Science Fair Project:

How Fiber Optics Work: Total Internal Reflection

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Observe total internal reflection.


  • Laser pointer
  • Large glass container (a fish tank is best)
  • Water
  • Milk
  • Dry-erase marker
  • Powdered drink mix
  • Protractor


  1. Fill the glass container with water and add milk until the water is cloudy enough to see the laser pointer when you shine it through.
  2. Turn on the laser pointer and point it at an upward angle from the bottom of the glass container up towards the water surface. You can use the side of the glass container if you’d like, but if it has a glass bottom, try that.
  3. Play with the angle at which the laser strikes the surface of the water until the laser is totally reflected back into the water and no light leaves through the surface of the water when it meets the air.
  4. Have a friend use the dry-erase marker to draw a vertical line on the side of your fish tank starting from the bottom of the tank to the point at which the laser meets the surface of the water.
  5. Have your friend use the protractor to measure the incident angle formed by this line and the path of the incident light emitted from the laser.
  6. What happens when you increase this angle? When you decrease it?
  7. Play with pointing the laser through the container at different angles and from different places. Record any observations you make, such as when light doesn’t come out of the top of the water, or when you get many reflections.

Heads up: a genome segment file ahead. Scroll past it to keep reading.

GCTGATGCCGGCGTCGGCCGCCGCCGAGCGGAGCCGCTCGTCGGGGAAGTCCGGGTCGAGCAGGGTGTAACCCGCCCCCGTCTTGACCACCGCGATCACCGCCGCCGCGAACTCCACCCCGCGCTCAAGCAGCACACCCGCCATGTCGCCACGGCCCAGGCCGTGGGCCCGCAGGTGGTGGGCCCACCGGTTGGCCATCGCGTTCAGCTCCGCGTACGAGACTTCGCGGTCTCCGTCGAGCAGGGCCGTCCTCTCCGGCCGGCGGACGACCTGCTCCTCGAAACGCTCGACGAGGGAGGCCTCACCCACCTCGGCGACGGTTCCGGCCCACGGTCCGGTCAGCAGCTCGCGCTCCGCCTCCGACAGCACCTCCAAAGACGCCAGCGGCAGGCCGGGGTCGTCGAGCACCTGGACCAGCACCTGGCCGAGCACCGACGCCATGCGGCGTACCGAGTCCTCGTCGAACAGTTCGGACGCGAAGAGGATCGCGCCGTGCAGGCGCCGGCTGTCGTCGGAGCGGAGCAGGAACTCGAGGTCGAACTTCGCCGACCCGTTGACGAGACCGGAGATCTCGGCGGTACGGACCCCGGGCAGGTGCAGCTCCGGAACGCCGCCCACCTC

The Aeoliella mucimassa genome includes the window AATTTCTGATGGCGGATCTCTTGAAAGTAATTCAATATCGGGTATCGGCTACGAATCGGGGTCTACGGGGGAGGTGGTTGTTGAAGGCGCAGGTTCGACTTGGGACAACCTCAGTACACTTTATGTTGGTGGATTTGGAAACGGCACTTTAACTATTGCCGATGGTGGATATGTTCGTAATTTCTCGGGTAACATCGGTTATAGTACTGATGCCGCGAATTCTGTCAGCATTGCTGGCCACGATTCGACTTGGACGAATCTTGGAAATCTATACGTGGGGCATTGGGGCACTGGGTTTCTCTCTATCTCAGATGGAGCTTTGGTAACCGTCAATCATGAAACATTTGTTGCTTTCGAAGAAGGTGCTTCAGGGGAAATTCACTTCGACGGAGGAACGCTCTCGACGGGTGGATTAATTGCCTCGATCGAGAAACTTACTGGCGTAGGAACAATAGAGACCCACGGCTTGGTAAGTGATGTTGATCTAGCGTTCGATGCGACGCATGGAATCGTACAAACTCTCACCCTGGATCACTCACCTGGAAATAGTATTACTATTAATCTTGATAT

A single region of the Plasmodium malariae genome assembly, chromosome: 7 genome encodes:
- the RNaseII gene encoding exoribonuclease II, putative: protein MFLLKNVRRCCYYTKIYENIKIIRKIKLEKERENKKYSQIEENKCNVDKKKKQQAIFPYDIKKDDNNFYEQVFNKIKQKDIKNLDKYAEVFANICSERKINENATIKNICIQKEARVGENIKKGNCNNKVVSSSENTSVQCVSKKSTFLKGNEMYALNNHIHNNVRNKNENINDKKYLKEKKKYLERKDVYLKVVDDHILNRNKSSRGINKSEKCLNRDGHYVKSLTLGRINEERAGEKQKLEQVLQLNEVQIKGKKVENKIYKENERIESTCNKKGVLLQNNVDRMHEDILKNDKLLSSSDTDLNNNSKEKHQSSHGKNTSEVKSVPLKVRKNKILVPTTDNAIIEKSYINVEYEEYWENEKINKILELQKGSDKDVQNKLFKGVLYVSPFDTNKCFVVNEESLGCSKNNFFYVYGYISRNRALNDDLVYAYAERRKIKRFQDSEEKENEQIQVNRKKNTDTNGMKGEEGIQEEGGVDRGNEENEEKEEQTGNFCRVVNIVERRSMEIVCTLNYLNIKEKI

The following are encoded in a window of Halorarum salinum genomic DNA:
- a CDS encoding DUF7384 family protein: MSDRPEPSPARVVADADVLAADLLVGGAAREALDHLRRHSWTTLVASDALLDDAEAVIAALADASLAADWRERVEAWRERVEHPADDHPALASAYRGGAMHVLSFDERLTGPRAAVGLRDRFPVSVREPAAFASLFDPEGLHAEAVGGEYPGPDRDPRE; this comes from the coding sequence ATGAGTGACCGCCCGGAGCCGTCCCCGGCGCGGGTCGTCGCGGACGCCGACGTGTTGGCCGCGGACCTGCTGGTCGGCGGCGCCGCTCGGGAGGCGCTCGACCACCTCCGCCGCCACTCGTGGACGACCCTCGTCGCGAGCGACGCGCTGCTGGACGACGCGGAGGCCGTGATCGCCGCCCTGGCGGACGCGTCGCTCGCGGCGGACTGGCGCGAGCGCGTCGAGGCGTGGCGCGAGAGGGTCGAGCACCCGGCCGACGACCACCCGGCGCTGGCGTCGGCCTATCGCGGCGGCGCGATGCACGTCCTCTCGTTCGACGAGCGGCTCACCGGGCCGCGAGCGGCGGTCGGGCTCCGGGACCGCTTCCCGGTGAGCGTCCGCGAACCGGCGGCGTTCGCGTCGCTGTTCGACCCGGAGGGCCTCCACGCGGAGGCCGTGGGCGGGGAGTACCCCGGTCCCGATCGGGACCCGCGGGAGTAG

8. Empty the water out of your container.
  9. Repeat the experiment using a container filled with drink mix. Do you notice anything different about the minimum angle necessary to create total internal reflection? How can you explain your observations?


If the incident angle is below the critical angle for water, light will pass through the surface of the water and into the air (but it will still get refracted). If the angle is greater than the critical angle, the light will display total internal reflection. All of the light is reflected back into the container.


Two important requirements for total internal reflection must be met. The first is the light must be passing from a denser medium, like water or glass, into a less dense medium, like air. The speed of light travels much faster in air than it does in water, explaining why light gets refracted, or bent, when it encounters a new medium. The second requirement is that the incident angle must be greater than the critical angle for the medium. This will be slightly different for the milky water than for the water mixed with powdered drink mix.

When these requirements are met, the light will travel through the denser medium in such a way that it is continually reflected inside the medium and does not pass through to the less dense medium (air). Fiber optic technology uses this phenomenon to continually reflect pulses of light carried down a flexible tube to be received by a sensor at the other side, which parses these on-off pulses into useful information (like the webpage you’re reading right now)!

Author: Erin Bjornsson
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